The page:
3 investment trusts I’d buy for growth

Chart displaying growth

Investing in the stock market through investment trusts has a number of advantages. Not only do they provide exposure to a wide range of stocks, but they’re also very cost-effective. On platforms such as Hargreaves Lansdown you can save a fortune on fees compared to costs involved with regular funds.

Here, I’m going to highlight three investment trusts I’d buy for growth. All aim to generate strong long-term returns for investors by investing in higher-growth companies.

My top investment trust for growth

My top investment trust for growth, considering both risk and reward, is Monks (LSE: MNKS). It’s run by Scottish investment manager Baillie Gifford. Its aim is to generate capital growth over the long term by investing in global equities.

There are a few reasons Monks is my top pick for growth. One is that it has a great track record. Over the five years to 31 March, its net asset value (NAV) rose 176%, versus 104% for the FTSE 100 World TR index.

Another reason is the trust’s portfolio is well diversified. It has plenty of exposure to technology (Amazon, Microsoft, and Alphabet are the top 10 holdings), however it also has exposure to other growth industries.

One risk to consider here is the trust’s bias to US stocks. So it could underperform if the US market takes a hit.

Overall however, I think it’s a very sound pick for growth.

Incredible returns

Of course, I can’t talk about growth-focused investment trusts and not mention Scottish Mortgage (LSE: SMT). It’s delivered phenomenal returns for investors in recent years. For the five years to 31 March, its NAV rose 391%.

I like this trust a lot. However, I see it as higher risk than Monks. This trust tends to make big bets on certain stocks. This can pay off at times, but it can also backfire if the stocks fall.

Another reason this trust is riskier is that it has large positions in Chinese tech companies, such as Tencent (its largest holding) and Alibaba. These kinds of companies have a high level of regulatory risk as Chinese regulators are cracking down on big tech businesses.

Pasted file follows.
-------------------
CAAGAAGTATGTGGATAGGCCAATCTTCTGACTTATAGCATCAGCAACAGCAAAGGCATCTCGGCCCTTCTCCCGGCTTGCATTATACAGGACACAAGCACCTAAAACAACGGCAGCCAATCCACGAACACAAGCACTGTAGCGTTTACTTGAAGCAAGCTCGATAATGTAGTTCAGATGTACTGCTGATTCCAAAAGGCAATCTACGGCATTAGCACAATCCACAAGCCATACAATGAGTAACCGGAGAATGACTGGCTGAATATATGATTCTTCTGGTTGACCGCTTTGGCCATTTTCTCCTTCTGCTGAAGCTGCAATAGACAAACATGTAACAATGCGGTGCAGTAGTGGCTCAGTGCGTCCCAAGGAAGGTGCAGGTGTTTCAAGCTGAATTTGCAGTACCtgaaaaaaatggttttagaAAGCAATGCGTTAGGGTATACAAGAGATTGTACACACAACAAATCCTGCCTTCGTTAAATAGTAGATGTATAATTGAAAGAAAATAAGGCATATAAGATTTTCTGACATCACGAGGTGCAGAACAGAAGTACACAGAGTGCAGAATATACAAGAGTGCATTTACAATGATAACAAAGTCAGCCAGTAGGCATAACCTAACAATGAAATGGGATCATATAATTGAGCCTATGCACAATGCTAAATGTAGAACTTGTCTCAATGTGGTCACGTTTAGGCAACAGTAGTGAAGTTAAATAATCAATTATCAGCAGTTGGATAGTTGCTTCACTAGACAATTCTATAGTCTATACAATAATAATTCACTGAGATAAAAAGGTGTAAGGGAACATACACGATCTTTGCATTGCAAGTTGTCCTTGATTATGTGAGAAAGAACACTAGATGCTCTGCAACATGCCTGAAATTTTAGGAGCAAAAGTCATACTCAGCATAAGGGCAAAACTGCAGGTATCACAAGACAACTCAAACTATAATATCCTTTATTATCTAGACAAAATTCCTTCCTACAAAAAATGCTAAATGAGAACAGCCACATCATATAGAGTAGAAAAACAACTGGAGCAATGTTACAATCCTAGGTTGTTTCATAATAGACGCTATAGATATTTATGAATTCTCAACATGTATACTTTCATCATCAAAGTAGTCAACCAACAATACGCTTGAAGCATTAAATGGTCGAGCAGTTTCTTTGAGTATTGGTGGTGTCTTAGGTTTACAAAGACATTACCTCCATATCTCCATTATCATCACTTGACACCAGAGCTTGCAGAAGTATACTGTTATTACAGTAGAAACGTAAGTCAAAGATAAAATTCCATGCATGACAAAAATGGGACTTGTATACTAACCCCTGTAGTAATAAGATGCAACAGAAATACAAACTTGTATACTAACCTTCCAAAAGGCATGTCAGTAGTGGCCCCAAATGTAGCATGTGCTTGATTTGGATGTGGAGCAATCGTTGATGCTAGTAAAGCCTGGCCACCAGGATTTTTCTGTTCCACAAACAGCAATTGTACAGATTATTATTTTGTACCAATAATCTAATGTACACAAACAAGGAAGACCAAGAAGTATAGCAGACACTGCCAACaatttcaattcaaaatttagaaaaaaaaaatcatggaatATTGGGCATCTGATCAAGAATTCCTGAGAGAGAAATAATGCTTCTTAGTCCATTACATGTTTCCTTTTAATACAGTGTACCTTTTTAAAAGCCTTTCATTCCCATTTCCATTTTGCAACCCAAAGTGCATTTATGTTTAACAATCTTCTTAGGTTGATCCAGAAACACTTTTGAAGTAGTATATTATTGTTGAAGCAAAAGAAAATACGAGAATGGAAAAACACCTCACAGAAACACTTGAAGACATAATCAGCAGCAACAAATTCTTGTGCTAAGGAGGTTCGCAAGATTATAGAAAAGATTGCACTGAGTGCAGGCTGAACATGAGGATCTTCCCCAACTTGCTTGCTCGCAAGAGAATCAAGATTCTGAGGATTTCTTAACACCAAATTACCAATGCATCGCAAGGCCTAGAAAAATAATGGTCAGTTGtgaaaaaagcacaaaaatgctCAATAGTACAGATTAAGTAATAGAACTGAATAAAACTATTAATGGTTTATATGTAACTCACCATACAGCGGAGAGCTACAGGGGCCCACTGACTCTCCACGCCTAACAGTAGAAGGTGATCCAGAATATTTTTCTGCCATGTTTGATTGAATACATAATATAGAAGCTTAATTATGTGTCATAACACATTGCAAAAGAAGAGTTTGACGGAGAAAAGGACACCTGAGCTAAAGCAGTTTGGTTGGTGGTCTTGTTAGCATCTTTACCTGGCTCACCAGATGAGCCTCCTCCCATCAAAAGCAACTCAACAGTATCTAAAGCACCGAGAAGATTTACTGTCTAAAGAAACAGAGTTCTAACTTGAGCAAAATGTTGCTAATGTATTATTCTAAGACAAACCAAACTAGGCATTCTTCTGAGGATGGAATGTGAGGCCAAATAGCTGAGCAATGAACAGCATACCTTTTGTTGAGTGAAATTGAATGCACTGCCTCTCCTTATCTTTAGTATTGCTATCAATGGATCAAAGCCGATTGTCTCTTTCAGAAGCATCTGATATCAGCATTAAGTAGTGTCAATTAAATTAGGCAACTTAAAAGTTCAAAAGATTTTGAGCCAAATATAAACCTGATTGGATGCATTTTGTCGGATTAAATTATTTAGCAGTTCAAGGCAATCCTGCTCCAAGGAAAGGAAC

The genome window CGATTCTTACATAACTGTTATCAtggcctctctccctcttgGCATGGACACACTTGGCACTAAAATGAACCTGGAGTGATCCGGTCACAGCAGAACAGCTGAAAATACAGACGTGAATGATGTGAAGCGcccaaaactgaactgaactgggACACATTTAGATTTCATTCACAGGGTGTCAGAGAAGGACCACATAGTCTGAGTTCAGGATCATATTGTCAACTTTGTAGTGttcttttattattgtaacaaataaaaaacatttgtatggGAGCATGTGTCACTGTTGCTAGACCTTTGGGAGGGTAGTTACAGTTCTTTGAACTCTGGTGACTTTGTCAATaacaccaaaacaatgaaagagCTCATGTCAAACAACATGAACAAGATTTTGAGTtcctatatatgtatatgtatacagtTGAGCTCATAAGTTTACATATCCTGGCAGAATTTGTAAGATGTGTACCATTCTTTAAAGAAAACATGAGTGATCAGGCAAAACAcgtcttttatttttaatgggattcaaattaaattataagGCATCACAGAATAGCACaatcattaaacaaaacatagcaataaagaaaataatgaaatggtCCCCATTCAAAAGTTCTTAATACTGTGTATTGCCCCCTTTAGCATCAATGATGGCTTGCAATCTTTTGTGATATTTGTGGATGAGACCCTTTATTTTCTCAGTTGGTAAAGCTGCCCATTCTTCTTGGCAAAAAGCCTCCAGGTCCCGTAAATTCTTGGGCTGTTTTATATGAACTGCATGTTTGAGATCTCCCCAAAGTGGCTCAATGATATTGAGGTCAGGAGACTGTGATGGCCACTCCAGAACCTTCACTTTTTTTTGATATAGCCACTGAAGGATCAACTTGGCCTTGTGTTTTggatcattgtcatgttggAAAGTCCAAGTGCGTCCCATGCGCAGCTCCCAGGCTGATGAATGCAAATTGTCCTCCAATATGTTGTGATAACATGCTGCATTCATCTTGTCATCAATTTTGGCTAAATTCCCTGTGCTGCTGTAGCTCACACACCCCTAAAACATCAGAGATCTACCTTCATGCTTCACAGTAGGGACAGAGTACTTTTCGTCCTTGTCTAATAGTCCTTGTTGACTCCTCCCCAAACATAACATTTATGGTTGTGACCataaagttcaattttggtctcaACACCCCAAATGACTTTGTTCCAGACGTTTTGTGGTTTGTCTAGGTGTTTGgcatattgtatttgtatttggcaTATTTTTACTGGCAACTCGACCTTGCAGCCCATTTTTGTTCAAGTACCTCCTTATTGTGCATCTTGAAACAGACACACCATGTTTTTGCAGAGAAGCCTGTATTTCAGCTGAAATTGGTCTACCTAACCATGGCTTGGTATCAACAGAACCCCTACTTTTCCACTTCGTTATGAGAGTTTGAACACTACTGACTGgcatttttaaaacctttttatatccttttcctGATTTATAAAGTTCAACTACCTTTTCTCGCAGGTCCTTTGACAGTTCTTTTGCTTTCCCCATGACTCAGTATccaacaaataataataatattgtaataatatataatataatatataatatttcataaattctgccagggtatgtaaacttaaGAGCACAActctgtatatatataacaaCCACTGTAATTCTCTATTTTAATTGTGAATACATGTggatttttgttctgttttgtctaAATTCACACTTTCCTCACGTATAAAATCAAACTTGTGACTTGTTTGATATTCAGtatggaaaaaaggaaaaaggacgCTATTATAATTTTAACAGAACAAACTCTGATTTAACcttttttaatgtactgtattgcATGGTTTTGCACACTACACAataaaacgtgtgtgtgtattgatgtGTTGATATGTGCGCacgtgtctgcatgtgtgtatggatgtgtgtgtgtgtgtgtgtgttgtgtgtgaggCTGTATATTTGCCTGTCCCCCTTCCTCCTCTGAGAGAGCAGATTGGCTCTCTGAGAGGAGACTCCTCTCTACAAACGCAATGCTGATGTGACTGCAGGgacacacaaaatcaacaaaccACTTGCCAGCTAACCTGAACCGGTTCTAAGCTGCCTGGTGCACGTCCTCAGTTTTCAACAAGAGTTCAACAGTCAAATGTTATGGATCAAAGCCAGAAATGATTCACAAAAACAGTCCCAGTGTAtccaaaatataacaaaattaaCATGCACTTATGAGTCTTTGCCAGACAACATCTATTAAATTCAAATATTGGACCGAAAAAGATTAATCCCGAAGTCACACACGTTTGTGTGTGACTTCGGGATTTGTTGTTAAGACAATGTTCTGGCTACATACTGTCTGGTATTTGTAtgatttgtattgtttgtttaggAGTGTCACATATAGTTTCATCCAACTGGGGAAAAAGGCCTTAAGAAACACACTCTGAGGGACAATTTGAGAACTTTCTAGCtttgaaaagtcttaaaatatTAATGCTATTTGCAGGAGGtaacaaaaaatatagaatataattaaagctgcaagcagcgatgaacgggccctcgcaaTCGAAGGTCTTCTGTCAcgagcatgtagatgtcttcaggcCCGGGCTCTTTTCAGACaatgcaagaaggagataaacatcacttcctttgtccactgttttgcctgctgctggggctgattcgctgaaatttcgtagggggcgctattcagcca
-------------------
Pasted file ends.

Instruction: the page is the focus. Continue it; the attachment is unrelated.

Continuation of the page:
Considering the risks, I see this trust as more speculative in nature. I’d only invest a small proportion of my overall portfolio in it.  

UK growth companies

Finally, a third investment trust I’d buy for growth is BlackRock Throgmorton (LSE: THRG). This is a high-conviction trust that invests in small UK growth companies. It’s performed very well in recent years, returning 166% (NAV return) for the five years to 16 July.

This trust owns some top UK companies. Some of the stocks in the top 10 holdings include Gamma Communications, Impax Asset Management, Games Workshop, and Watches of Switzerland. Overall, the holdings are very different to those of Monks and Scottish Mortgage, meaning this trust could potentially provide portfolio diversification.

One downside is that it has a performance fee. This means that if performance is strong, the fees could be higher than those of some other growth-focused investment trusts.

Overall though, I see it as a good way to get small-cap exposure.

The post 3 investment trusts I’d buy for growth appeared first on The Motley Fool UK.

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John Mackey, CEO of Whole Foods Market, an Amazon subsidiary, is a member of The Motley Fool’s board of directors. Suzanne Frey, an executive at Alphabet, is a member of The Motley Fool’s board of directors. Teresa Kersten, an employee of LinkedIn, a Microsoft subsidiary, is a member of The Motley Fool’s board of directors. Edward Sheldon owns shares of Alphabet (C shares), Amazon, Gamma Communications, Hargreaves Lansdown, Microsoft, and Scottish Mortgage Inv Trust. The Motley Fool UK owns shares of and has recommended Alibaba Group Holding Ltd., Alphabet (A shares), Alphabet (C shares), Amazon, Games Workshop, and Microsoft. The Motley Fool UK has recommended Gamma Communications and Hargreaves Lansdown and has recommended the following options: long January 2022 $1,920 calls on Amazon and short January 2022 $1,940 calls on Amazon. Views expressed on the companies mentioned in this article are those of the writer and therefore may differ from the official recommendations we make in our subscription services such as Share Advisor, Hidden Winners and Pro. Here at The Motley Fool we believe that considering a diverse range of insights makes us better investors.